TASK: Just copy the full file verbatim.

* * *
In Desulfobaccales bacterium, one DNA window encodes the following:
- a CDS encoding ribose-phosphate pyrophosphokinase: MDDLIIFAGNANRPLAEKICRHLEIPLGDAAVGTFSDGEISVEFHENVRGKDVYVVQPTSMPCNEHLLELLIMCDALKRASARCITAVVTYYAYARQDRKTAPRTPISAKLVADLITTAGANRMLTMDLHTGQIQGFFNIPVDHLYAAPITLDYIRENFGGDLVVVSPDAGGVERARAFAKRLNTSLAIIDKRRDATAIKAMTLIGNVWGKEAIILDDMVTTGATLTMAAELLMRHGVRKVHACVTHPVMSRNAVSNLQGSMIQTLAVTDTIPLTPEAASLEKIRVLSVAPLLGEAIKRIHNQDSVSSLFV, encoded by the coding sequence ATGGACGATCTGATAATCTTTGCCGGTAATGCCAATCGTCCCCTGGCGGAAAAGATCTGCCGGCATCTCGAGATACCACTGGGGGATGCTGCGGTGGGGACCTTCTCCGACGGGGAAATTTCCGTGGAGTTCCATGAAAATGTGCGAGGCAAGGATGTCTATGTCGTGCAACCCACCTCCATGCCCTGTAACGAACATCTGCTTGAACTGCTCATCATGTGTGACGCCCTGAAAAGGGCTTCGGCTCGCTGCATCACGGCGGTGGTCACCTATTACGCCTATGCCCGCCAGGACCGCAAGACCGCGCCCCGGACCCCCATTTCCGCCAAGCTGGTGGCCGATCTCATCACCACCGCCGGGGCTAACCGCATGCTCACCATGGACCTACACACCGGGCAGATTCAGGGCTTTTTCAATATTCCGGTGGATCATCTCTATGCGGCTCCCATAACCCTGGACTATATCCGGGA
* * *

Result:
In Desulfobaccales bacterium, one DNA window encodes the following:
- a CDS encoding ribose-phosphate pyrophosphokinase: MDDLIIFAGNANRPLAEKICRHLEIPLGDAAVGTFSDGEISVEFHENVRGKDVYVVQPTSMPCNEHLLELLIMCDALKRASARCITAVVTYYAYARQDRKTAPRTPISAKLVADLITTAGANRMLTMDLHTGQIQGFFNIPVDHLYAAPITLDYIRENFGGDLVVVSPDAGGVERARAFAKRLNTSLAIIDKRRDATAIKAMTLIGNVWGKEAIILDDMVTTGATLTMAAELLMRHGVRKVHACVTHPVMSRNAVSNLQGSMIQTLAVTDTIPLTPEAASLEKIRVLSVAPLLGEAIKRIHNQDSVSSLFV, encoded by the coding sequence ATGGACGATCTGATAATCTTTGCCGGTAATGCCAATCGTCCCCTGGCGGAAAAGATCTGCCGGCATCTCGAGATACCACTGGGGGATGCTGCGGTGGGGACCTTCTCCGACGGGGAAATTTCCGTGGAGTTCCATGAAAATGTGCGAGGCAAGGATGTCTATGTCGTGCAACCCACCTCCATGCCCTGTAACGAACATCTGCTTGAACTGCTCATCATGTGTGACGCCCTGAAAAGGGCTTCGGCTCGCTGCATCACGGCGGTGGTCACCTATTACGCCTATGCCCGCCAGGACCGCAAGACCGCGCCCCGGACCCCCATTTCCGCCAAGCTGGTGGCCGATCTCATCACCACCGCCGGGGCTAACCGCATGCTCACCATGGACCTACACACCGGGCAGATTCAGGGCTTTTTCAATATTCCGGTGGATCATCTCTATGCGGCTCCCATAACCCTGGACTATATCCGGGA